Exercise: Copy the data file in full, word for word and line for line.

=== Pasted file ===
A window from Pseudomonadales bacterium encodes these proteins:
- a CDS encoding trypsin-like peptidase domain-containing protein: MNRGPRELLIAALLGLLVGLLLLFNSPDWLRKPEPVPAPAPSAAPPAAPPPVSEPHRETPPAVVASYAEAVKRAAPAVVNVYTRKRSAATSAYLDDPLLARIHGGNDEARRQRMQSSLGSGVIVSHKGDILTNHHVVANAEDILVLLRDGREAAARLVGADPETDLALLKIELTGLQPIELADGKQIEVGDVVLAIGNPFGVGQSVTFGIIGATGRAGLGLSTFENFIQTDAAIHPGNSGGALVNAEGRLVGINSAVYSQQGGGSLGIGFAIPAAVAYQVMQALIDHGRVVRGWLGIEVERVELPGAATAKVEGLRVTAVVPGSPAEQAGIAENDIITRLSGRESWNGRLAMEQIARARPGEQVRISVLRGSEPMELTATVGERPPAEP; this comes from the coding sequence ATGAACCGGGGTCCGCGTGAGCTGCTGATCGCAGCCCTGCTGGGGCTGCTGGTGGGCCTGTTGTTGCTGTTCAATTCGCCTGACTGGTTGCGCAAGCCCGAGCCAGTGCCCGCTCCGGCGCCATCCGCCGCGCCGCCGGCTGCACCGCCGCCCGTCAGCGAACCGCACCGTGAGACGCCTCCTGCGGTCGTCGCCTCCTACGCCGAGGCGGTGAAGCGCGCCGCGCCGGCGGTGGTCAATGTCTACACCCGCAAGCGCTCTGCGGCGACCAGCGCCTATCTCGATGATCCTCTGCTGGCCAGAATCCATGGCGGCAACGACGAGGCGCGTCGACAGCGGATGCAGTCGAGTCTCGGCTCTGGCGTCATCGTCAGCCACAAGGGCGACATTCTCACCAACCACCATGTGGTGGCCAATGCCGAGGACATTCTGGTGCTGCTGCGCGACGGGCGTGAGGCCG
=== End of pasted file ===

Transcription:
A window from Pseudomonadales bacterium encodes these proteins:
- a CDS encoding trypsin-like peptidase domain-containing protein: MNRGPRELLIAALLGLLVGLLLLFNSPDWLRKPEPVPAPAPSAAPPAAPPPVSEPHRETPPAVVASYAEAVKRAAPAVVNVYTRKRSAATSAYLDDPLLARIHGGNDEARRQRMQSSLGSGVIVSHKGDILTNHHVVANAEDILVLLRDGREAAARLVGADPETDLALLKIELTGLQPIELADGKQIEVGDVVLAIGNPFGVGQSVTFGIIGATGRAGLGLSTFENFIQTDAAIHPGNSGGALVNAEGRLVGINSAVYSQQGGGSLGIGFAIPAAVAYQVMQALIDHGRVVRGWLGIEVERVELPGAATAKVEGLRVTAVVPGSPAEQAGIAENDIITRLSGRESWNGRLAMEQIARARPGEQVRISVLRGSEPMELTATVGERPPAEP; this comes from the coding sequence ATGAACCGGGGTCCGCGTGAGCTGCTGATCGCAGCCCTGCTGGGGCTGCTGGTGGGCCTGTTGTTGCTGTTCAATTCGCCTGACTGGTTGCGCAAGCCCGAGCCAGTGCCCGCTCCGGCGCCATCCGCCGCGCCGCCGGCTGCACCGCCGCCCGTCAGCGAACCGCACCGTGAGACGCCTCCTGCGGTCGTCGCCTCCTACGCCGAGGCGGTGAAGCGCGCCGCGCCGGCGGTGGTCAATGTCTACACCCGCAAGCGCTCTGCGGCGACCAGCGCCTATCTCGATGATCCTCTGCTGGCCAGAATCCATGGCGGCAACGACGAGGCGCGTCGACAGCGGATGCAGTCGAGTCTCGGCTCTGGCGTCATCGTCAGCCACAAGGGCGACATTCTCACCAACCACCATGTGGTGGCCAATGCCGAGGACATTCTGGTGCTGCTGCGCGACGGGCGTGAGGCCG